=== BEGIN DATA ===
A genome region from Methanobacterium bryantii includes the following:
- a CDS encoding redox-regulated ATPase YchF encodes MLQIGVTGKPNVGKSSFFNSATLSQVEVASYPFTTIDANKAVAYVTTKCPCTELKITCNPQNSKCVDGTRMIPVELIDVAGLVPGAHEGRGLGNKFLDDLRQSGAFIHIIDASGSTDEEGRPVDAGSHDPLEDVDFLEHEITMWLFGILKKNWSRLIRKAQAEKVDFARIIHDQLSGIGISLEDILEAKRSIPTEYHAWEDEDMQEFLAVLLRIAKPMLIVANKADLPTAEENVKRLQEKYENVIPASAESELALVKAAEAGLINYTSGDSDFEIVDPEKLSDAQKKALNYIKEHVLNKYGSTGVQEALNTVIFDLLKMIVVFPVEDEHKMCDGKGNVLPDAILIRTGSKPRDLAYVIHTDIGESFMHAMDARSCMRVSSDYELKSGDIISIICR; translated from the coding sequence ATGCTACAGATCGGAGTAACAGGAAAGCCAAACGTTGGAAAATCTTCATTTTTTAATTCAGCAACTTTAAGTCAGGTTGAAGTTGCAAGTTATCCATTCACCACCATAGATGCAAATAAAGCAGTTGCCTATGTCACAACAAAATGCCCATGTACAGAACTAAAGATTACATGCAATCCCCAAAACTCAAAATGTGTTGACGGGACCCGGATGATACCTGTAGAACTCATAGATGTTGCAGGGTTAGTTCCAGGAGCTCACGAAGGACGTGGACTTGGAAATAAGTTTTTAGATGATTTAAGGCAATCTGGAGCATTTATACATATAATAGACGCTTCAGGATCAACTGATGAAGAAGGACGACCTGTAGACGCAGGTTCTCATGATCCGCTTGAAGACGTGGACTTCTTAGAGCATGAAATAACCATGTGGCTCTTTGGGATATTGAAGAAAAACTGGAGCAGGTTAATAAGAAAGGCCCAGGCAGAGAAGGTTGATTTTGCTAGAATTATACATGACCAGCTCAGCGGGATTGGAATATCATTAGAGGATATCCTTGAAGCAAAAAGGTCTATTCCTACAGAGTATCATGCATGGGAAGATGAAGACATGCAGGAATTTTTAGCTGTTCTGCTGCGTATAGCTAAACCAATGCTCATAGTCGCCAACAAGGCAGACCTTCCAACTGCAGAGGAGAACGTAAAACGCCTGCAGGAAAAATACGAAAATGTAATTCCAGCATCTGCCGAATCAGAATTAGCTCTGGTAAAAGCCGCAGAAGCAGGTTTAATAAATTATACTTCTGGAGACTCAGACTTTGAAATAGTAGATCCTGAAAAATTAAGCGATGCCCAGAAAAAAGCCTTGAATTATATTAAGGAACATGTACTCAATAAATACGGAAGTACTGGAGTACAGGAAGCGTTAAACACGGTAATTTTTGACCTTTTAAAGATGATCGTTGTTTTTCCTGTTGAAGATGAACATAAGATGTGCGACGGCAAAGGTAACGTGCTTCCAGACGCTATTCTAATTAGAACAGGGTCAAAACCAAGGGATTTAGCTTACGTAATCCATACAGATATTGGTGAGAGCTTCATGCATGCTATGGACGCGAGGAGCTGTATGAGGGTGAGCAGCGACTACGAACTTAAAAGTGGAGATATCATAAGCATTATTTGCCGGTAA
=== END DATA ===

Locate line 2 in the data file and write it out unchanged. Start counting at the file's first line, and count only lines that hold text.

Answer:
- a CDS encoding redox-regulated ATPase YchF encodes MLQIGVTGKPNVGKSSFFNSATLSQVEVASYPFTTIDANKAVAYVTTKCPCTELKITCNPQNSKCVDGTRMIPVELIDVAGLVPGAHEGRGLGNKFLDDLRQSGAFIHIIDASGSTDEEGRPVDAGSHDPLEDVDFLEHEITMWLFGILKKNWSRLIRKAQAEKVDFARIIHDQLSGIGISLEDILEAKRSIPTEYHAWEDEDMQEFLAVLLRIAKPMLIVANKADLPTAEENVKRLQEKYENVIPASAESELALVKAAEAGLINYTSGDSDFEIVDPEKLSDAQKKALNYIKEHVLNKYGSTGVQEALNTVIFDLLKMIVVFPVEDEHKMCDGKGNVLPDAILIRTGSKPRDLAYVIHTDIGESFMHAMDARSCMRVSSDYELKSGDIISIICR; translated from the coding sequence ATGCTACAGATCGGAGTAACAGGAAAGCCAAACGTTGGAAAATCTTCATTTTTTAATTCAGCAACTTTAAGTCAGGTTGAAGTTGCAAGTTATCCATTCACCACCATAGATGCAAATAAAGCAGTTGCCTATGTCACAACAAAATGCCCATGTACAGAACTAAAGATTACATGCAATCCCCAAAACTCAAAATGTGTTGACGGGACCCGGATGATACCTGTAGAACTCATAGATGTTGCAGGGTTAGTTCCAGGAGCTCACGAAGGACGTGGACTTGGAAATAAGTTTTTAGATGATTTAAGGCAATCTGGAGCATTTATACATATAATAGACGCTTCAGGATCAACTGATGAAGAAGGACGACCTGTAGACGCAGGTTCTCATGATCCGCTTGAAGACGTGGACTTCTTAGAGCATGAAATAACCATGTGGCTCTTTGGGATATTGAAGAAAAACTGGAGCAGGTTAATAAGAAAGGCCCAGGCAGAGAAGGTTGATTTTGCTAGAATTATACATGACCAGCTCAGCGGGATTGGAATATCATTAGAGGATATCCTTGAAGCAAAAAGGTCTATTCCTACAGAGTATCATGCATGGGAAGATGAAGACATGCAGGAATTTTTAGCTGTTCTGCTGCGTATAGCTAAACCAATGCTCATAGTCGCCAACAAGGCAGACCTTCCAACTGCAGAGGAGAACGTAAAACGCCTGCAGGAAAAATACGAAAATGTAATTCCAGCATCTGCCGAATCAGAATTAGCTCTGGTAAAAGCCGCAGAAGCAGGTTTAATAAATTATACTTCTGGAGACTCAGACTTTGAAATAGTAGATCCTGAAAAATTAAGCGATGCCCAGAAAAAAGCCTTGAATTATATTAAGGAACATGTACTCAATAAATACGGAAGTACTGGAGTACAGGAAGCGTTAAACACGGTAATTTTTGACCTTTTAAAGATGATCGTTGTTTTTCCTGTTGAAGATGAACATAAGATGTGCGACGGCAAAGGTAACGTGCTTCCAGACGCTATTCTAATTAGAACAGGGTCAAAACCAAGGGATTTAGCTTACGTAATCCATACAGATATTGGTGAGAGCTTCATGCATGCTATGGACGCGAGGAGCTGTATGAGGGTGAGCAGCGACTACGAACTTAAAAGTGGAGATATCATAAGCATTATTTGCCGGTAA